Northern Ireland Weather Guide

Let’s not sugarcoat the weather in Northern Ireland. Like the rest of Ireland, it rains a lot here, but that doesn’t make it any less awesome. It just means you need to pack a brolly and make rainy day plans for the unpredictable conditions. Summer months in Northern Ireland can be quite nice when temps hover around 20 degrees Celsius on the west coast thanks to the warm Gulf stream.

Season and Clothing

Summer: June to August

So the upside to the sometimes rainy weather in Northern Ireland is the endless days in the summertime. In the peak of summer, the sun doesn’t go down until after 11pm, so be prepared for epic 12-hour barbecues and time spent in outside pubs. During the daytime, the temps are around 20 degrees Celsius, but it does drop in the evening. If you’re visiting in summer, don’t miss the Belsonic music festival in Belfast held over a 2-week period in August annually.

Autumn: September to October

Autumn really only lasts 2 months in Northern Ireland – September and October. In September, the daytime temps reach a high of around 16 degrees Celsius and in October, it drops to about 13 degrees with minimums of just 4 degrees. Daylight decreases too and throughout autumn, there’s only about 5 hours of sunshine each day. The weather can be quite unpredictable, so make the most of the mild weather outdoors and then seek shelter at the many museums and attractions when it rains.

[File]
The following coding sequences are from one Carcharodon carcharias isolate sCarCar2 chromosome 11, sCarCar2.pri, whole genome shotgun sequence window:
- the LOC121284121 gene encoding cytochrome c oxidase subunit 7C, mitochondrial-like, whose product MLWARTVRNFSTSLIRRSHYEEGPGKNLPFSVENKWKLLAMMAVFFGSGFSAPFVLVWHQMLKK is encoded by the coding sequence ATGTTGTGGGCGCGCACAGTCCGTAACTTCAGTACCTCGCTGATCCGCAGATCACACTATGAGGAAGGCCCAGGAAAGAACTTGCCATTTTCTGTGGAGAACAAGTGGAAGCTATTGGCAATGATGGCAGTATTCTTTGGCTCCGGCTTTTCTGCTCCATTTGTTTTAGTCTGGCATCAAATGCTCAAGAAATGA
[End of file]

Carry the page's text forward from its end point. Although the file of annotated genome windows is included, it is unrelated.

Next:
Winter: November to March

Winters here are kinda long and a bit dreary, but compared to many other European cities, the temps are quite mild. Belfast experiences average highs of around 15 degrees Celsius and lows of around 2 degrees in the winter months. And yep, it rains quite a bit here in winter. Make sure you pack plenty of warm layers to combat the chilly conditions and head indoors for some hearty Irish fare in a pub and get cosy when it rains or sleets. Christmas markets also spring up during this season offering festive goodies and are worth checking out.

Spring: April to May

In the short and transitional months of spring, it’s starting to warm up again in Northern Ireland with temps reaching around 13 degrees in April. Night-time is still pretty cold though, so be sure to keep a warm and waterproof coat on hand. But because it’s not high season, it’s a good time to visit especially if you want to save your British Pounds. The blossoming countryside and greenery also draws visitors to the country during springtime and now is a great time to check out the Giant’s Causeway and take a drive around the Causeway Coast or venture over to the islands.